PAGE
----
Campaigners against the outlawing of smacking have said mothers are feeling “worn down” by the supporters of the ban after a poll suggested women are less strongly opposed to it than men.
The newly-established Be Reasonable Scotland campaign made the remarks in response to the findings of a ComRes poll it commissioned as it steps up its fight against the ban.
According to the poll of 1,010 Scottish adults, 80 per cent of men do not want to see smacking criminalised compared with 70 per cent of women.
It also showed that 71 per cent of men said it was sometimes necessary to smack a naughty child compared with 62 per cent of women.
Seventy-nine per cent of men and 77 per cent of women fear the ban will result in police and social workers being overwhelmed with “trivial cases” when the proposals to make smacking illegal are implemented.
The findings were released yesterday, just days after the Scottish Government last week confirmed that it will “ensure” the smacking ban, proposed in the Green MSP John Finnie’s member’s bill will become law.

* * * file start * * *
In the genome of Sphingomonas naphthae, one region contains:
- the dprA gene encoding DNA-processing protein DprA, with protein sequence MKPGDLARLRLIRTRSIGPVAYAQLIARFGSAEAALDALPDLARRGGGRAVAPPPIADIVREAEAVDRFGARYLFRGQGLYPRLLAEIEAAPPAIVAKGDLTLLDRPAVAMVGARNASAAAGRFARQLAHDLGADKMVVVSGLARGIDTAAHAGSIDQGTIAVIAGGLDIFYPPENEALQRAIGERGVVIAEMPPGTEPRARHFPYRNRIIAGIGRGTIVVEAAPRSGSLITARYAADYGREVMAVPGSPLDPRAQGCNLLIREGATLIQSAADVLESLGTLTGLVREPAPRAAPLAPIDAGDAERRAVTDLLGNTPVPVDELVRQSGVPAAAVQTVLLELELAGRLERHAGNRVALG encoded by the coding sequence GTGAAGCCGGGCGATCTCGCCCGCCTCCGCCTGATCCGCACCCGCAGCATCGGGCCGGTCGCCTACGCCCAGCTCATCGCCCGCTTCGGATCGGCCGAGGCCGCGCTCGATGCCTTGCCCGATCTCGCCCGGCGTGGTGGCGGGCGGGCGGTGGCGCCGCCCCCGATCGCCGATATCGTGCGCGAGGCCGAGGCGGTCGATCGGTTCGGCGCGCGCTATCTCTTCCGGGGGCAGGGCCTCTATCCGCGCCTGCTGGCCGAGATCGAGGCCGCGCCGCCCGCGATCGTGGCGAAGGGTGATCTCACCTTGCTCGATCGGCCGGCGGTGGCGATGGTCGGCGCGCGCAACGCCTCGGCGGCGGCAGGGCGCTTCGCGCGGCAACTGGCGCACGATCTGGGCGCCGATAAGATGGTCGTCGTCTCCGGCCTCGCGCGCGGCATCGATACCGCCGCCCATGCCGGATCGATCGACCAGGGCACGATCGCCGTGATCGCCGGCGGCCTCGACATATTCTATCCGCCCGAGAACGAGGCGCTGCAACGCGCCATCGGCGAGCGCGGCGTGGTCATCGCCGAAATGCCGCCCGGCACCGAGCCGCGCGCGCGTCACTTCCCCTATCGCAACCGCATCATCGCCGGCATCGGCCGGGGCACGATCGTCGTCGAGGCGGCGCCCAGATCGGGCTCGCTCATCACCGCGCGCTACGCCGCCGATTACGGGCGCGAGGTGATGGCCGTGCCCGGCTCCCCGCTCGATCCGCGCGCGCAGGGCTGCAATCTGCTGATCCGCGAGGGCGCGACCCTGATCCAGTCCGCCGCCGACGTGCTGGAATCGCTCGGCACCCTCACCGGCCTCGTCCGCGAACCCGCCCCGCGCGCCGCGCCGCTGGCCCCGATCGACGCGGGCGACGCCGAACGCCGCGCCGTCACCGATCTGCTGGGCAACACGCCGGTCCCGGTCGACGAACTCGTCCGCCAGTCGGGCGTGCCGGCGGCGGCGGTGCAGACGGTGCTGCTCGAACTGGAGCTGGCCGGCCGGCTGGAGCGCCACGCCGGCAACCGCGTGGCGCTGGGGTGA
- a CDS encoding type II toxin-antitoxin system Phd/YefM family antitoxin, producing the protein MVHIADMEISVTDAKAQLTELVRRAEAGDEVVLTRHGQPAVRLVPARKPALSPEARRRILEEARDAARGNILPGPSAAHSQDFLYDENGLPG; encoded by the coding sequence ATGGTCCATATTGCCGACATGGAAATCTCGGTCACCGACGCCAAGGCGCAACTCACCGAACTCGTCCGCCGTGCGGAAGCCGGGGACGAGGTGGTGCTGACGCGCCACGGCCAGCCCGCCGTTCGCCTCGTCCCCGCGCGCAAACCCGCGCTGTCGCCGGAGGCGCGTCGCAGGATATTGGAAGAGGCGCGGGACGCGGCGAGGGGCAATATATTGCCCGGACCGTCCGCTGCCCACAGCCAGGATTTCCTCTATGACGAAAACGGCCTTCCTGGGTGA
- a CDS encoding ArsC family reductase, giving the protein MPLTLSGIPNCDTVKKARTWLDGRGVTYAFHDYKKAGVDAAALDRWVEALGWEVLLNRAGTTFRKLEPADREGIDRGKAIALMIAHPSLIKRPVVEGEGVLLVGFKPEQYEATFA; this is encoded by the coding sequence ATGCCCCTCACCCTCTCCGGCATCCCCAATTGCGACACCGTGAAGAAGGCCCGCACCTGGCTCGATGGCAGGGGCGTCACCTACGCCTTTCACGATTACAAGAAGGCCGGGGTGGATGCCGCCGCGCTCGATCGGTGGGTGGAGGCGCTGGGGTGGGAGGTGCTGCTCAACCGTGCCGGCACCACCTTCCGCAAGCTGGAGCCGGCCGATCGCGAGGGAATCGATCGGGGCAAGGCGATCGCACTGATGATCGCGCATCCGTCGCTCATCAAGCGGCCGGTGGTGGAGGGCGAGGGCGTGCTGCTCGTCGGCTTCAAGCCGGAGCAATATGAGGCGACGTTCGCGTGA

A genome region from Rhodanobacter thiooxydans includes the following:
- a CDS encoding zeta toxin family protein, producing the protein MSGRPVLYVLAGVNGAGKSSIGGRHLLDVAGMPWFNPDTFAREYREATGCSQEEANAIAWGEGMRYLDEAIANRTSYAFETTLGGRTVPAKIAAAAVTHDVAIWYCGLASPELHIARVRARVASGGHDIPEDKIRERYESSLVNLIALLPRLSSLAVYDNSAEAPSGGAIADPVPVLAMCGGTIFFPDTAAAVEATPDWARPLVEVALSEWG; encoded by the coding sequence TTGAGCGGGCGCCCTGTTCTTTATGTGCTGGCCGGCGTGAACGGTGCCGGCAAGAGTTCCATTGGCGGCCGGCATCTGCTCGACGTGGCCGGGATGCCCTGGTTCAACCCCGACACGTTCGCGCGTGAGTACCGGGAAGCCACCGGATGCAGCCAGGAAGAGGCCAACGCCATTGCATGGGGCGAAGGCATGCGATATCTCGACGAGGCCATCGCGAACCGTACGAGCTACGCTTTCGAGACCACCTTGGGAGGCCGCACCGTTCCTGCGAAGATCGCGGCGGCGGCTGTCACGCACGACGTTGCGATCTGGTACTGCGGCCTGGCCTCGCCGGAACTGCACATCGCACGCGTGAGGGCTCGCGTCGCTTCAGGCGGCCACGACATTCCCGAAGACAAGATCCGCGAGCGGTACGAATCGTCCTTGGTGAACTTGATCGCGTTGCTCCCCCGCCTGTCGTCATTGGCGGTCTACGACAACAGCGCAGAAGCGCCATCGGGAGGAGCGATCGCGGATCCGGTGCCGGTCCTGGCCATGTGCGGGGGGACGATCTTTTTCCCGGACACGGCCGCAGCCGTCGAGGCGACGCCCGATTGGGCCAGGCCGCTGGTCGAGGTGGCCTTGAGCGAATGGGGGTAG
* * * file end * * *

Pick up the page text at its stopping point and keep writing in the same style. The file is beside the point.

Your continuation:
Yesterday a spokesman for Be Reasonable said: “It’s no surprise that some mums feel worn down by the manipulative language of campaigners telling them what terrible parents they are if they occasionally use a mild smack.”
But the tone struck by the campaign when referring to mothers was criticised the SNP MSP Sandra White, who will vote for a ban when it comes before Holyrood.
White said: “Perhaps this reflects that some men are not hands on enough with their children. Perhaps if Be Reasonable recognised this then they wouldn’t be using derogatory language and talking about mums being ‘worn out’.”
Those against a ban say it will criminalise ordinary parents and argue existing laws are strong enough to deal with those who assault children. They also say public opinion is against the proposal, which is certain to go through parliament, having secured Scottish Government support.
The SNP, Greens and Labour have pledged to support Finnie’s bill.
Be Reasonable is calling for a fresh consultation exercise into the bill on the grounds that the existing one was carried out in the summer when people were on holiday. It was also conducted at a time when the government’s position was against criminalising parents.
Last night a Scottish Government spokeswoman said: “ We believe physical punishment can have negative effects on children which can last long after the physical pain has died away. The proposed legislation is not a government bill.”